The English writer-director Edgar Wright’s The World’s End is the third and perhaps best in his wonderful trilogy of genre spoofs, known variously as the “Blood and Ice Cream” trilogy, the “Cornetto” trilogy, or the “Three Flavours Cornetto” trilogy. (The fact there are three schools on what to call it speaks volumes about the devotion—and the geekiness—of the series’ fans.) There was the zombie romantic comedy Shaun of the Dead (2004), the buddy-cop action adventure Hot Fuzz (2007), and now, The World’s End, which might be classified as a sci-fi … bromance? (Simon Pegg, the co-writer and star of all three films, recently told the podcast host Marc Maron that he dislikes that word and concept because—I’m paraphrasing here—it devalues male friendship by reducing it to a string of jokes about straight-boy homophobia. I tend to agree, in addition to objecting to bromance on general annoying-buzzword principles. Let’s phase it out.)
Though they don’t share any characters, the Cornetto films draw from a common pool of actors, including Pegg, his longtime comic collaborator Nick Frost, Bill Nighy, and others. Above all, though, the movies are united by a directorial approach that uses pastiche and parody as storytelling tools rather than just delivery devices for jokes. (Not that all three movies aren’t also bursting with snappy dialogue and rapid-fire visual gags.) Wright sets his sights higher than most comedy directors when it comes to both technical artistry and emotional depth. He can get a laugh from the way he uses the camera, along with what’s happening in front of it, and his characters tend to be more complex and less heroic than your average zombie-outrunning, mystery-solving, alien-slaughtering genre heroes. Though he is only 39 years old, Wright’s punchy, genre-bending style has already been an influence on other English filmmakers, including the comedian-turned-director Joe Cornish, who made the 2011 aliens-in-the-ghetto thriller Attack the Block with Wright as executive producer.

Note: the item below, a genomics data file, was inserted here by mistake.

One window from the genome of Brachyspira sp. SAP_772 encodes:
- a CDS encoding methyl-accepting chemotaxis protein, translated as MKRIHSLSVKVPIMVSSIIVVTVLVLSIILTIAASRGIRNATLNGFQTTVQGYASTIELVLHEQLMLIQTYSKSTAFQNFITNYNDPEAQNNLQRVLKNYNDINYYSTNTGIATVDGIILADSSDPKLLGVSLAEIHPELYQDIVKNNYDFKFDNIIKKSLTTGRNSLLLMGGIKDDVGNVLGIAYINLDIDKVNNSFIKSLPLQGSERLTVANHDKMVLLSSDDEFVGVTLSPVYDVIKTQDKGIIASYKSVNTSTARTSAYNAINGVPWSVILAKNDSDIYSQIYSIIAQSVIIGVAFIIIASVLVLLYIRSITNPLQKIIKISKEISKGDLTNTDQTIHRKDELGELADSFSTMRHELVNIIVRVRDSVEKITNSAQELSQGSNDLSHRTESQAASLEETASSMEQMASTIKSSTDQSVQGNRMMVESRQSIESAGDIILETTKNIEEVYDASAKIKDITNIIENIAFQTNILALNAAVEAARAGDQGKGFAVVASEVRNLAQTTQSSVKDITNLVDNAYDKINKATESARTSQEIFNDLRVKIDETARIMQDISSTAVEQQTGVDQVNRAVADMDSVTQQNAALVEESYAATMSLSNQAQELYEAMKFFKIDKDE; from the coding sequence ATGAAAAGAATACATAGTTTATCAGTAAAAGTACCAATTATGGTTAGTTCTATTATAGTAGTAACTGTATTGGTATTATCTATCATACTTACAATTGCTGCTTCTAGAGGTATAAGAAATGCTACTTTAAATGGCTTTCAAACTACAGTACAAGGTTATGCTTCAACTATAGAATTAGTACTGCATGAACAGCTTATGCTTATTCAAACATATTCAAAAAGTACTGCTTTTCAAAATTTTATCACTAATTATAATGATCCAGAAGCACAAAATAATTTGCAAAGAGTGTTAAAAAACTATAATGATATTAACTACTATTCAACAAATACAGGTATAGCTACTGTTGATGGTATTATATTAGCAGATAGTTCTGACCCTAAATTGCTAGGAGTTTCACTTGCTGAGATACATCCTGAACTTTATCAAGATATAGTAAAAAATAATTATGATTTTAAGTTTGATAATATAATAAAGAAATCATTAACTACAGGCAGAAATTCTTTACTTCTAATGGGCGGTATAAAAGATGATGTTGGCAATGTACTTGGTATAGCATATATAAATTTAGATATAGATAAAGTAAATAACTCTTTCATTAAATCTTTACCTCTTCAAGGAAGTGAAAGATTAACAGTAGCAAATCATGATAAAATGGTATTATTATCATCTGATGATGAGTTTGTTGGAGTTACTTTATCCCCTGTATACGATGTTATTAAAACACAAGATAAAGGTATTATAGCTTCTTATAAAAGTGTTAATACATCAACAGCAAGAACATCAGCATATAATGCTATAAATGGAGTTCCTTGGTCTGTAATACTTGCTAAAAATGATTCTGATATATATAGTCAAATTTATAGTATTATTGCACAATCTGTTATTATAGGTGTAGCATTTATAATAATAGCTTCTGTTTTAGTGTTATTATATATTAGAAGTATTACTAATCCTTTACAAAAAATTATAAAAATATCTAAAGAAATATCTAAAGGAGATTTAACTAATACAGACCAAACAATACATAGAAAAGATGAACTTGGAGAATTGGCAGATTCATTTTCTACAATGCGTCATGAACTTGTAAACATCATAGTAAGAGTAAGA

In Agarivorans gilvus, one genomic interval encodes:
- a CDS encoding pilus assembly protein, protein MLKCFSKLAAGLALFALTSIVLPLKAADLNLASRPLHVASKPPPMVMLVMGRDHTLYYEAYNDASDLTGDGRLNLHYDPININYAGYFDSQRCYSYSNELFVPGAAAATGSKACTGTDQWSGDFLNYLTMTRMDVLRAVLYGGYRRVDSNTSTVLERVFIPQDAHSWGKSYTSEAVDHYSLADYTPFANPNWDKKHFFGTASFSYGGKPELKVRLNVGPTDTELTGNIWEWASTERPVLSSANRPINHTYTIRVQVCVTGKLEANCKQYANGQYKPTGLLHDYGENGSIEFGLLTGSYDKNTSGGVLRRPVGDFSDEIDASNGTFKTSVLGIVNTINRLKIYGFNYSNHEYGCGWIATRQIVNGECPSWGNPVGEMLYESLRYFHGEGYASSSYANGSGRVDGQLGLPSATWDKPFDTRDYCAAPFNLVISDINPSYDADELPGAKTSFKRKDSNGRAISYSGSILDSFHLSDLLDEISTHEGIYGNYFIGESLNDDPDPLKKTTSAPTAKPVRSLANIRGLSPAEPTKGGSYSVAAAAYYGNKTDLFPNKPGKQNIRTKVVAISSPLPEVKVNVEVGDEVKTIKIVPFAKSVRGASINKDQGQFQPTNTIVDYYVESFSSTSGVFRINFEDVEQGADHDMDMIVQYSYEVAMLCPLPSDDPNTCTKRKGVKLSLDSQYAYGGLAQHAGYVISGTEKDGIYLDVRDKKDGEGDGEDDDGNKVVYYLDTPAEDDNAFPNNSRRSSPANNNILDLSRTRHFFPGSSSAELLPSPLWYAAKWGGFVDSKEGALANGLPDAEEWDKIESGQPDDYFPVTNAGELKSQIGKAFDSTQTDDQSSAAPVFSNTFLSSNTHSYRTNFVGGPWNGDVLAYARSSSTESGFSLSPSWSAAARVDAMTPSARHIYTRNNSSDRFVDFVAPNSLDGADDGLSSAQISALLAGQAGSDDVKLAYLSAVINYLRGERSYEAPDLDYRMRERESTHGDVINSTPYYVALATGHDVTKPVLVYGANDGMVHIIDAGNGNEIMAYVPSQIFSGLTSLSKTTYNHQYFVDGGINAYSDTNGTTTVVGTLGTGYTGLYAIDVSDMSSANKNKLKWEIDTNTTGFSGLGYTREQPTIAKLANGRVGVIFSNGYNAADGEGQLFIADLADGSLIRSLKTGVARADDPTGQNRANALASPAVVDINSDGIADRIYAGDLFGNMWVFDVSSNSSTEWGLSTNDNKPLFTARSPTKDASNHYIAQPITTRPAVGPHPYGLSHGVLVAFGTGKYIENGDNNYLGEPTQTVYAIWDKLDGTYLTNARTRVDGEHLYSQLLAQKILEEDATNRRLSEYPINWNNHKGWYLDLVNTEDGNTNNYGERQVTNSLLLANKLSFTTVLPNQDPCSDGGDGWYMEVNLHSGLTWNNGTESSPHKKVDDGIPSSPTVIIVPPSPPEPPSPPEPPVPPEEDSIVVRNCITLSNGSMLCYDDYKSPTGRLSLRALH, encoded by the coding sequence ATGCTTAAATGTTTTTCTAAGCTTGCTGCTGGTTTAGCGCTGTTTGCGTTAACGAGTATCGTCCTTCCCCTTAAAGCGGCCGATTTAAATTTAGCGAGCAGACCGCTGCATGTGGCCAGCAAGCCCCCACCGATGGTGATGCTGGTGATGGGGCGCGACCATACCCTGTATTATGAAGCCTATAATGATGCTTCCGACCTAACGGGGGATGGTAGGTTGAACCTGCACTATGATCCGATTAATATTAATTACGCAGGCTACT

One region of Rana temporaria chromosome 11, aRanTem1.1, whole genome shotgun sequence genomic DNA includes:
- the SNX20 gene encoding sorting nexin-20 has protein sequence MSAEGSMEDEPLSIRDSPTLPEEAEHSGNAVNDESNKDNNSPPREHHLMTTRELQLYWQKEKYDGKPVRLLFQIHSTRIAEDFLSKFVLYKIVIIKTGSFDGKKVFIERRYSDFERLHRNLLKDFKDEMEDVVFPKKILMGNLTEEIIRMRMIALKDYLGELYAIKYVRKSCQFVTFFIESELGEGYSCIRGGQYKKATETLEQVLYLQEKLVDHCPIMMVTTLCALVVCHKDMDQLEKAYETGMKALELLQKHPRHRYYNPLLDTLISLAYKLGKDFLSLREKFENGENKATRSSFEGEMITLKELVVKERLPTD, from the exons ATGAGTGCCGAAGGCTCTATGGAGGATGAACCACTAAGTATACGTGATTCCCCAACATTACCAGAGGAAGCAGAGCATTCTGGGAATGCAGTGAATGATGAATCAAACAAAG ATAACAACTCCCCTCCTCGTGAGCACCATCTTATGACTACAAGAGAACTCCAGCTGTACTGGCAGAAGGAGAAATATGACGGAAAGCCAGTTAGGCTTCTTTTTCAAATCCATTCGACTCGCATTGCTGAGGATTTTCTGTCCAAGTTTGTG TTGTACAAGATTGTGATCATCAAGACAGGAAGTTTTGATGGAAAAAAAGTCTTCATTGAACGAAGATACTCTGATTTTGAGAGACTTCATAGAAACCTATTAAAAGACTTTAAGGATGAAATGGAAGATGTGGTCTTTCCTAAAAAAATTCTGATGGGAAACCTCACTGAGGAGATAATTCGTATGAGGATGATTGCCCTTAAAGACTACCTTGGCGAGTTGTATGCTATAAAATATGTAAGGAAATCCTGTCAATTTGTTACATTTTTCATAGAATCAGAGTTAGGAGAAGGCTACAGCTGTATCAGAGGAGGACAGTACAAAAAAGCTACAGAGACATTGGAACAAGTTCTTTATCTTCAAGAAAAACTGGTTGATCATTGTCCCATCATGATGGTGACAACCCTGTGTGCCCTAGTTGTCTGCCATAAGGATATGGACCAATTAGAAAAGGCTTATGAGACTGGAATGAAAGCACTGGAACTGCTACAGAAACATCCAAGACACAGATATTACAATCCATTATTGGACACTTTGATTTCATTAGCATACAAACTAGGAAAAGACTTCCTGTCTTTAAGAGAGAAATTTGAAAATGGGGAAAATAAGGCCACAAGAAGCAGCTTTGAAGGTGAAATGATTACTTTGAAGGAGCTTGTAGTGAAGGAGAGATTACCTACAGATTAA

Gary King (Pegg), the protagonist of The World’s End, is the darkest Wright hero yet, a lonely alcoholic in his early 40s still fixated on his youthful heyday as the hardest-partying kid in the village of Newton Haven. An opening voice-over in which Gary lyrically recalls a legendary all-night pub crawl with his then-teenage friends soon reveals itself to be the adult Gary speaking at an AA meeting—from which he then bolts with an impulsive plan to seek out his now-estranged childhood mates and recreate the whole thing. Although they are now functioning adults with careers and families, Peter (Eddie Marsan), Oliver (Martin Freeman), and Steven (Paddy Considine) reluctantly allow themselves to be dragged into this clearly foolhardy plan. But Andrew (Nick Frost), now a teetotaler, is tougher to convince—after all, the whole reason he’s stopped drinking has to do with some undisclosed event in the past involving Gary. Finally, after establishing that he’ll be drinking water only, Andrew crankily consents to come along, and the five men set out to drink their way through the 12 pubs that make up the “Golden Mile.”